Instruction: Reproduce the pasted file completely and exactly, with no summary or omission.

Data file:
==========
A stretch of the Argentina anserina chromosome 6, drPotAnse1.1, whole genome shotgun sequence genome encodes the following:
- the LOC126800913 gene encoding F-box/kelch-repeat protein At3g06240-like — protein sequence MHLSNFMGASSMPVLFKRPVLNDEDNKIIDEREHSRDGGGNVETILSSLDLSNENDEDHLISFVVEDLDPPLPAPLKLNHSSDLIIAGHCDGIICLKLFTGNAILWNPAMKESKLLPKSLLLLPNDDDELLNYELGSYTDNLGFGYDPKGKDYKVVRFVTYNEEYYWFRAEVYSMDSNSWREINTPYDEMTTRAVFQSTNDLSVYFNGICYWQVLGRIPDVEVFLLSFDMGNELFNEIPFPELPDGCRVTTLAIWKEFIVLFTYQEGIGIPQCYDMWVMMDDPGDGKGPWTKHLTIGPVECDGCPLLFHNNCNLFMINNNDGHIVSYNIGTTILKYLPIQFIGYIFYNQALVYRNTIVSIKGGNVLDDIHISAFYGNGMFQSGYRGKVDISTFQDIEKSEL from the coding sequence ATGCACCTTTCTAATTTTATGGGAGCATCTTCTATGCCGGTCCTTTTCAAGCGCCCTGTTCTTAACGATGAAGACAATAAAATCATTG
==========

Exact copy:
A stretch of the Argentina anserina chromosome 6, drPotAnse1.1, whole genome shotgun sequence genome encodes the following:
- the LOC126800913 gene encoding F-box/kelch-repeat protein At3g06240-like — protein sequence MHLSNFMGASSMPVLFKRPVLNDEDNKIIDEREHSRDGGGNVETILSSLDLSNENDEDHLISFVVEDLDPPLPAPLKLNHSSDLIIAGHCDGIICLKLFTGNAILWNPAMKESKLLPKSLLLLPNDDDELLNYELGSYTDNLGFGYDPKGKDYKVVRFVTYNEEYYWFRAEVYSMDSNSWREINTPYDEMTTRAVFQSTNDLSVYFNGICYWQVLGRIPDVEVFLLSFDMGNELFNEIPFPELPDGCRVTTLAIWKEFIVLFTYQEGIGIPQCYDMWVMMDDPGDGKGPWTKHLTIGPVECDGCPLLFHNNCNLFMINNNDGHIVSYNIGTTILKYLPIQFIGYIFYNQALVYRNTIVSIKGGNVLDDIHISAFYGNGMFQSGYRGKVDISTFQDIEKSEL from the coding sequence ATGCACCTTTCTAATTTTATGGGAGCATCTTCTATGCCGGTCCTTTTCAAGCGCCCTGTTCTTAACGATGAAGACAATAAAATCATTG